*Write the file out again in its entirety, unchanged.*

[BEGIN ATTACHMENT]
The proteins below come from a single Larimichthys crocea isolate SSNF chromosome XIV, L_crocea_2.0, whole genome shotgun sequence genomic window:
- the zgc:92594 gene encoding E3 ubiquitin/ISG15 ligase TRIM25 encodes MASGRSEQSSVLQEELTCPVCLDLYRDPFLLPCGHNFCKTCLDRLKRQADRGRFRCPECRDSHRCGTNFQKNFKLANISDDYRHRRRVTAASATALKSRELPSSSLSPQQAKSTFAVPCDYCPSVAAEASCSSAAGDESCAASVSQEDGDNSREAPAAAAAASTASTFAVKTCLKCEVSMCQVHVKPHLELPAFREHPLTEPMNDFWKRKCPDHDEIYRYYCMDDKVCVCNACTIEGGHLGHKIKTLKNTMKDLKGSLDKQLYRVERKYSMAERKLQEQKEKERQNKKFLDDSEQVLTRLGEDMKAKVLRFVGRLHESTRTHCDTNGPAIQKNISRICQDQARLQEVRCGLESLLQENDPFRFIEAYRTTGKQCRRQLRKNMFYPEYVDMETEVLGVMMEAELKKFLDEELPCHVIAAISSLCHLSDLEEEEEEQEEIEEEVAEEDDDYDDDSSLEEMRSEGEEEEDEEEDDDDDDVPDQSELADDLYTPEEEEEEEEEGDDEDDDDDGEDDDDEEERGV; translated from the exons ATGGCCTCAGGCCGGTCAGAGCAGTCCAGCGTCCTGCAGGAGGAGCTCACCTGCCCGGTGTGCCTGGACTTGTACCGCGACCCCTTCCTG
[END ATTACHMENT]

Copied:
The proteins below come from a single Larimichthys crocea isolate SSNF chromosome XIV, L_crocea_2.0, whole genome shotgun sequence genomic window:
- the zgc:92594 gene encoding E3 ubiquitin/ISG15 ligase TRIM25 encodes MASGRSEQSSVLQEELTCPVCLDLYRDPFLLPCGHNFCKTCLDRLKRQADRGRFRCPECRDSHRCGTNFQKNFKLANISDDYRHRRRVTAASATALKSRELPSSSLSPQQAKSTFAVPCDYCPSVAAEASCSSAAGDESCAASVSQEDGDNSREAPAAAAAASTASTFAVKTCLKCEVSMCQVHVKPHLELPAFREHPLTEPMNDFWKRKCPDHDEIYRYYCMDDKVCVCNACTIEGGHLGHKIKTLKNTMKDLKGSLDKQLYRVERKYSMAERKLQEQKEKERQNKKFLDDSEQVLTRLGEDMKAKVLRFVGRLHESTRTHCDTNGPAIQKNISRICQDQARLQEVRCGLESLLQENDPFRFIEAYRTTGKQCRRQLRKNMFYPEYVDMETEVLGVMMEAELKKFLDEELPCHVIAAISSLCHLSDLEEEEEEQEEIEEEVAEEDDDYDDDSSLEEMRSEGEEEEDEEEDDDDDDVPDQSELADDLYTPEEEEEEEEEGDDEDDDDDGEDDDDEEERGV; translated from the exons ATGGCCTCAGGCCGGTCAGAGCAGTCCAGCGTCCTGCAGGAGGAGCTCACCTGCCCGGTGTGCCTGGACTTGTACCGCGACCCCTTCCTG